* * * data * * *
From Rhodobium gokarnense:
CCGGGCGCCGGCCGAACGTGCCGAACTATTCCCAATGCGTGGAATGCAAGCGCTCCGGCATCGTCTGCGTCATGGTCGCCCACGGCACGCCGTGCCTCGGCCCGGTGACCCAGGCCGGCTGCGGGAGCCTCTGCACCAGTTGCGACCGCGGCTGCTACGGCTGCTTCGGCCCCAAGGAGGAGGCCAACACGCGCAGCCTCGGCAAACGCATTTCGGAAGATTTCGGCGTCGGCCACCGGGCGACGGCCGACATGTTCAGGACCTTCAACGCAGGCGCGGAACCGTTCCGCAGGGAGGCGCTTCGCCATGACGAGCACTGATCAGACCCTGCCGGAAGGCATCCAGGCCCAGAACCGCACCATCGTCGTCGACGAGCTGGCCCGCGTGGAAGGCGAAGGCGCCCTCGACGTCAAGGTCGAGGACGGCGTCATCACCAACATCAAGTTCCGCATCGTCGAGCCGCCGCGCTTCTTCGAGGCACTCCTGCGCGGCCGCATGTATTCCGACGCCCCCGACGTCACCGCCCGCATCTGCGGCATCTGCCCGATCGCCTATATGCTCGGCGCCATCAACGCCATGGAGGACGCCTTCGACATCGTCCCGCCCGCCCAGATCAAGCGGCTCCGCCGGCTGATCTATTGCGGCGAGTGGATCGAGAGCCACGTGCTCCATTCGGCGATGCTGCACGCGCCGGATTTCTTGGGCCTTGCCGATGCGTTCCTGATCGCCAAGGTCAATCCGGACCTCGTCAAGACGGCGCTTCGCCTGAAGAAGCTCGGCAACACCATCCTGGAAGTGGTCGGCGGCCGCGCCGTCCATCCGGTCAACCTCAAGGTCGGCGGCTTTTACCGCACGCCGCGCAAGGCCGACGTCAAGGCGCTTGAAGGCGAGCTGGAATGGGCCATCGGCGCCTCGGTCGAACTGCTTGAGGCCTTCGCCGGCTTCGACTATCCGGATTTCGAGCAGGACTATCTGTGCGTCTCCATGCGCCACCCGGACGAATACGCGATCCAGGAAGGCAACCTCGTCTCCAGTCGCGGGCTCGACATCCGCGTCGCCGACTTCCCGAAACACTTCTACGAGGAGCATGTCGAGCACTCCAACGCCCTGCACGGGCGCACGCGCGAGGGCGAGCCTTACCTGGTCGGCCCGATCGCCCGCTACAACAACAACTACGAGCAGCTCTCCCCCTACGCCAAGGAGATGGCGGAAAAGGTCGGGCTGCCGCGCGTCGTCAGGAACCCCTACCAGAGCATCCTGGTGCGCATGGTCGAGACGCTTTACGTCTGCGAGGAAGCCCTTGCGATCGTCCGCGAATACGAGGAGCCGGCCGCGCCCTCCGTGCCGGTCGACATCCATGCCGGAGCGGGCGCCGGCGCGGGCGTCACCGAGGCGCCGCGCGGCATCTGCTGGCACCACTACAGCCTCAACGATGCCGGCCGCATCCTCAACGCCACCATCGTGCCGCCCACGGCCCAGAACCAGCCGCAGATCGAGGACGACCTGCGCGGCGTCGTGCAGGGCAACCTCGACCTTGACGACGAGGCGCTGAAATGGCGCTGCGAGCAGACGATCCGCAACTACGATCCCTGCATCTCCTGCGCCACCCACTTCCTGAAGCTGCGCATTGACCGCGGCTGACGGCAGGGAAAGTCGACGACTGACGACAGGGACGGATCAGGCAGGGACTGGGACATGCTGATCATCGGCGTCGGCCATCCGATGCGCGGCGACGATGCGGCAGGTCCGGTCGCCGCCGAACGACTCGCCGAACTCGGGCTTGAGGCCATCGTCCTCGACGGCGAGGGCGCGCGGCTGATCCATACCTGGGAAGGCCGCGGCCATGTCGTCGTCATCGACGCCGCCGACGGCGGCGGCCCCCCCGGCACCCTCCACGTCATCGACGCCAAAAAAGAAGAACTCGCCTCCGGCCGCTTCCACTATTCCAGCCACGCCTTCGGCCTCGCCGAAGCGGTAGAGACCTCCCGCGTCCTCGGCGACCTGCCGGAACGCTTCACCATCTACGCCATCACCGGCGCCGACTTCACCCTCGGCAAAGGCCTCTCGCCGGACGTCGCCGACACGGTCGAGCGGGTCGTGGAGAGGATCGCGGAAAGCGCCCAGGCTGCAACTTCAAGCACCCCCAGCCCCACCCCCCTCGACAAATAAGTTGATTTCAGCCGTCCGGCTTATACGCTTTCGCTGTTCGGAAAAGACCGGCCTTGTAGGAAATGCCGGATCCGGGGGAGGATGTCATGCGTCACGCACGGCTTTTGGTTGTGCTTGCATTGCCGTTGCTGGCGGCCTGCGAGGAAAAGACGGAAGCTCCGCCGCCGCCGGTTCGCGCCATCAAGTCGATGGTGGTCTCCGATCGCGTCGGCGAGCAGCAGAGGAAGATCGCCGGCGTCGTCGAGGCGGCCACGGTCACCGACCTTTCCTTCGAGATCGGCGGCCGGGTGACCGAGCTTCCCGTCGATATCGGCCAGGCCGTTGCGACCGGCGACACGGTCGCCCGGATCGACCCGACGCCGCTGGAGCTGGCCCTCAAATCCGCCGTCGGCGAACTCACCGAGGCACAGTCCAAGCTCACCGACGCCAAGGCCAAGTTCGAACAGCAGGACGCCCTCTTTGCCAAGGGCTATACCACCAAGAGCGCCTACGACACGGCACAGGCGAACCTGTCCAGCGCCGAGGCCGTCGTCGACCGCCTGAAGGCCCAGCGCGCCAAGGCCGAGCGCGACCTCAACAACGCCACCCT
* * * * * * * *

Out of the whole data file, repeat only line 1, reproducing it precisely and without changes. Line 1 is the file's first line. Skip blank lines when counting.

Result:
From Rhodobium gokarnense: